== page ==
Text description provided by the architects. The AZL Pension Fund Headquarters is an extension to an existing office building dating from the 1940s, in the center of Heerlen, the Netherlands. The existing structure was retained–against original desires–for its historic and cultural significance, largely owed to the region’s flourishing late 19th century coal mining industry. The restoration and addition makes use of a stark and restrained material palette, relying on concrete, black steel and black Birchwood.
The site of the new building connects two different streets and therefore has two different means of access. The new program called for 230 workplaces, 23 private offices and a variety of open-plan and group areas, a conference room, café, car park and garden. The conceptual theme that governed the project’s development was the idea of ‘inserting’ or ‘grafting’, the later being a key component of the firm’s activities, becoming the direct conceptual route into the project’s complex program and site conditions. In effect, the new building components were literally inserted into the existing site situation. Perpendicular extensions were attached to the rear side of the buildings, and ‘plugged’ into the existing units. Conversely, the site’s automobile traffic pattern is a reversal of this concept; removed from the street and lowered below grade.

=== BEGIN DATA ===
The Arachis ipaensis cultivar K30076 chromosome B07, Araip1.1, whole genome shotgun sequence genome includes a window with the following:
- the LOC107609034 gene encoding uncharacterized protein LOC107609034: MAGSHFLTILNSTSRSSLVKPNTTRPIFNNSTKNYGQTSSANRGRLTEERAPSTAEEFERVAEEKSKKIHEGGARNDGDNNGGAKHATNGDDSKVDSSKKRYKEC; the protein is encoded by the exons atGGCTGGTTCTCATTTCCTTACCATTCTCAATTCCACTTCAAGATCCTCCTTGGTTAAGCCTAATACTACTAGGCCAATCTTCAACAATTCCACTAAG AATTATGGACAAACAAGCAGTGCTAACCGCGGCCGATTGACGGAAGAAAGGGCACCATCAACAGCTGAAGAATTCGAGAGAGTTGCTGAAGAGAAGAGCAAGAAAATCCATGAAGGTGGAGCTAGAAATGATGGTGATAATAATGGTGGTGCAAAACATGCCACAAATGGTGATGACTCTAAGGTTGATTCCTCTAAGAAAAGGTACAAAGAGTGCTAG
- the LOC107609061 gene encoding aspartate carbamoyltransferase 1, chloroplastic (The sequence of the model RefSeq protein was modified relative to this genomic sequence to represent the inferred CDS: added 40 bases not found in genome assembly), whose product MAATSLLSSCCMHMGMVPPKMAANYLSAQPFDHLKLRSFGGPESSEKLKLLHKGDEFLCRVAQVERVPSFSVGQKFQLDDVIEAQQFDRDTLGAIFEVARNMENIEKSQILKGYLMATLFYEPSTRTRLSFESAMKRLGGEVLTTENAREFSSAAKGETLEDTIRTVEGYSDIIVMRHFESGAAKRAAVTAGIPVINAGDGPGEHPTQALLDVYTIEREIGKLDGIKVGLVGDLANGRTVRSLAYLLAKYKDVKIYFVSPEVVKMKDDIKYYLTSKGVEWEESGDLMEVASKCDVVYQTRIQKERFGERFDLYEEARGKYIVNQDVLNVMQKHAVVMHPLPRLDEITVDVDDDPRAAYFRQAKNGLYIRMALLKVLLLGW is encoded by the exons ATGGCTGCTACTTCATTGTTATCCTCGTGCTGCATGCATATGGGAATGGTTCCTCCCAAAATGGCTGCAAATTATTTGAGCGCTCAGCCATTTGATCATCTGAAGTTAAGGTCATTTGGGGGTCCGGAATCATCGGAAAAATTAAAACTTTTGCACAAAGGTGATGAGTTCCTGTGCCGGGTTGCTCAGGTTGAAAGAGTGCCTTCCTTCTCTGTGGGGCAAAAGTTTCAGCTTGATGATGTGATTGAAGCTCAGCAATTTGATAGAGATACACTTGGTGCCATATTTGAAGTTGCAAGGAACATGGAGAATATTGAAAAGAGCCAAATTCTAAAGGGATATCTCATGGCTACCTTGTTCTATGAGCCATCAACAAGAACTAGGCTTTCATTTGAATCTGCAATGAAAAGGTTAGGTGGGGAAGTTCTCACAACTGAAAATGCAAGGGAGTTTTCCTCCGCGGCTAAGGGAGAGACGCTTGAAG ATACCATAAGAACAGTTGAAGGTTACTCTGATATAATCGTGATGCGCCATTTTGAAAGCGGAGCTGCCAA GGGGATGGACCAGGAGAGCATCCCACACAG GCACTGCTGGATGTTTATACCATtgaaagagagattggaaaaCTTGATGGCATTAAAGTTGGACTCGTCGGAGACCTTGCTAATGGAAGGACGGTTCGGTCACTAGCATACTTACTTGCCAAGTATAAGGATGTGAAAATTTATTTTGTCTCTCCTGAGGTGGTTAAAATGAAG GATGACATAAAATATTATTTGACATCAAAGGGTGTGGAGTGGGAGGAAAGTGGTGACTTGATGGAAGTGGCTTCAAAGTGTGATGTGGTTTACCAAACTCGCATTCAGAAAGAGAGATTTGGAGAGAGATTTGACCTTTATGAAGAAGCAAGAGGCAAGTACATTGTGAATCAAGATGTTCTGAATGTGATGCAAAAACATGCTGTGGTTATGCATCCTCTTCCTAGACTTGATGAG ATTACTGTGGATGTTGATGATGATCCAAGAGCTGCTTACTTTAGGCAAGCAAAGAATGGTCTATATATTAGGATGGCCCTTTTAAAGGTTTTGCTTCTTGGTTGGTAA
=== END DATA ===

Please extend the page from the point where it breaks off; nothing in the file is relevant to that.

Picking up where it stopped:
The major additions are housed in the elongated volume, consisting of thin slab volumes clad in concrete and stainless steel. These volumes hang upon one another, and above a large lineal space carved from the ground. This floating effect provides a perception of weightlessness, at the same time doubling as an energy saving double-membrane. The hewn ground extends into the space between the two existing buildings, combining the former site condition with the newly created one. The carved volumes work as a geometry-adjusting device, accommodating the entire complex to the subtle-misalignment of the streets that define the site of the AZL Pension Fund Headquarters.